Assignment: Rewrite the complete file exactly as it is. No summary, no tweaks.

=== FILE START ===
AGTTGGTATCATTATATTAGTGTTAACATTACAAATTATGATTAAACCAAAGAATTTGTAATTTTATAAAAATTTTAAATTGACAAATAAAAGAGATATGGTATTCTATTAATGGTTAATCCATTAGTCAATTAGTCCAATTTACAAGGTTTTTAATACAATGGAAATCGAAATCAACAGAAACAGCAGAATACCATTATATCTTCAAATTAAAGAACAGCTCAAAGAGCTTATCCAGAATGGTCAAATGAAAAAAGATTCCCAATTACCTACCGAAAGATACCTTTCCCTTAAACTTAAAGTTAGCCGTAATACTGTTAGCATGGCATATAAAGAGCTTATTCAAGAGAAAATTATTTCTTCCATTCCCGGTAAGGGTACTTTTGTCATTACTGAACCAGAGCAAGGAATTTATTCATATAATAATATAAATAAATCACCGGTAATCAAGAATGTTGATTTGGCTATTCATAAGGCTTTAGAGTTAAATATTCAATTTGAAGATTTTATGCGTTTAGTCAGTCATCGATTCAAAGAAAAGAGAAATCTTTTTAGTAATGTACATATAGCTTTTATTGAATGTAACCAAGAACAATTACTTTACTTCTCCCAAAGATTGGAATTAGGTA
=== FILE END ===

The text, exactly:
AGTTGGTATCATTATATTAGTGTTAACATTACAAATTATGATTAAACCAAAGAATTTGTAATTTTATAAAAATTTTAAATTGACAAATAAAAGAGATATGGTATTCTATTAATGGTTAATCCATTAGTCAATTAGTCCAATTTACAAGGTTTTTAATACAATGGAAATCGAAATCAACAGAAACAGCAGAATACCATTATATCTTCAAATTAAAGAACAGCTCAAAGAGCTTATCCAGAATGGTCAAATGAAAAAAGATTCCCAATTACCTACCGAAAGATACCTTTCCCTTAAACTTAAAGTTAGCCGTAATACTGTTAGCATGGCATATAAAGAGCTTATTCAAGAGAAAATTATTTCTTCCATTCCCGGTAAGGGTACTTTTGTCATTACTGAACCAGAGCAAGGAATTTATTCATATAATAATATAAATAAATCACCGGTAATCAAGAATGTTGATTTGGCTATTCATAAGGCTTTAGAGTTAAATATTCAATTTGAAGATTTTATGCGTTTAGTCAGTCATCGATTCAAAGAAAAGAGAAATCTTTTTAGTAATGTACATATAGCTTTTATTGAATGTAACCAAGAACAATTACTTTACTTCTCCCAAAGATTGGAATTAGGTA